Keep Your Equipment in Top Shape: Tips for the Toolbox
Many tools can last for a lifetime, if cared for properly. Proper cleaning and storage are especially important for tools used in routine tasks, rather than less usual activities such as sandblasting which can be outsourced to services such as www.SandBlastingIndianapolis.com. Here is how you can treat your tools well so that they will stay useful longer.
Taking Tools Apart
Before caring for any tool, it’s best to take it apart and separate parts made of different materials. For example, remove wooden wedges from old planes before starting to clean the rust from the blades. Wood should always be treated gently to avoid breakage if it has become weak. If parts need to be unscrewed, only the best-fitting screwdriver should be used for the job.
Cleaning is vital for protecting tools of all kinds. At the most basic level, dusting can be performed with a brush and vacuum cleaner. Damp rags are perfect for getting dirt off of finished wood, but they should not be used for unfinished wood because they can actually drive dirt into it. Mineral spirits, applied with a soft cloth, are ideal for de-greasing metal parts.
Caring for Metal Parts
Parts of tools that are made of brass, steel and iron should be treated according to their finish. Black finishes should be maintained appropriately to keep the same color. Hardened tools, which may appear brown or blue, often retain their appearance after plenty of use and should be preserved to keep this look if they may be sold later. The patina of brass may fade slightly over time, but brass should not be polished because the process can actually damage its finish.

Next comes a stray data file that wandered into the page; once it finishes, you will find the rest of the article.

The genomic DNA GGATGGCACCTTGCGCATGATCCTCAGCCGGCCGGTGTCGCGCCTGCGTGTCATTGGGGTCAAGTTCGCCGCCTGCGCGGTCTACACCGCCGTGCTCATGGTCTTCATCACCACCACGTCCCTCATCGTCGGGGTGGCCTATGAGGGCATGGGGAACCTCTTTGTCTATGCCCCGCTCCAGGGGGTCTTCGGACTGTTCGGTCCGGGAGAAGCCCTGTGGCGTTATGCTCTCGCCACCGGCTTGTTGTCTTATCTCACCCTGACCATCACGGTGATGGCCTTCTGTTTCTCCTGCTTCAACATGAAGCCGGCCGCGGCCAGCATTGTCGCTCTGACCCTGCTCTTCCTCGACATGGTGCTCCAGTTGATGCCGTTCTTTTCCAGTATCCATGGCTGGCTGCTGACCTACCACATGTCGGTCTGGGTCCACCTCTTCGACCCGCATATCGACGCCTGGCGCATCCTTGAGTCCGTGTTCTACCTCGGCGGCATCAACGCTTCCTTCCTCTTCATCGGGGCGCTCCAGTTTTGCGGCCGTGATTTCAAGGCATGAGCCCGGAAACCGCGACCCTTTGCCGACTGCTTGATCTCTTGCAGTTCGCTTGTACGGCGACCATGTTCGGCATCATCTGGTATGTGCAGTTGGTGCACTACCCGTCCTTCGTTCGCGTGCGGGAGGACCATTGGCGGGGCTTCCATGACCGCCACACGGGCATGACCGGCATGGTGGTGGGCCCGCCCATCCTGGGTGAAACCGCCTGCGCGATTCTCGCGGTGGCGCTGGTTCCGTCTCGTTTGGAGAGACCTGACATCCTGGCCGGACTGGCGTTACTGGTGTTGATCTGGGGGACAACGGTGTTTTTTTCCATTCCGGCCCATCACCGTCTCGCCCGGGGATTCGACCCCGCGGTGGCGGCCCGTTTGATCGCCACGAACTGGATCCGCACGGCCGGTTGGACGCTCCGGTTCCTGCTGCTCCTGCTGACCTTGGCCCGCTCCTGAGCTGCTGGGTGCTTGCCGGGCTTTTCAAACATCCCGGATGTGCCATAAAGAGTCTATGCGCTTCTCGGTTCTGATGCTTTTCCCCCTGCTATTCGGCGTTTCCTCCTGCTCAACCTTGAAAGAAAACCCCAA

Caring for Wooden Parts
Wooden parts, such as the handles of chisels, planes and screwdrivers, should be treated with linseed oil. This is excellent protection against moisture and creates a coating that guards the wood over time. Because linseed oil naturally rubs off of wood, it cannot build up and cause discoloration. However, linseed oil can accumulate on tools that are left unused for long periods. In those cases, white paste wax should be used instead of other preservatives.
Always protect blades on tools. Place tools carefully into storage, never piling them haphazardly, and avoid bumping and rolling drawers when you handle them, and consider using a foam mat designed for tool boxes for maximum protection. Many tool kits already include pouches for storing tools. Although these pouches do protect edges, tools left inside of them should be removed regularly to look for signs of mold or corrosion.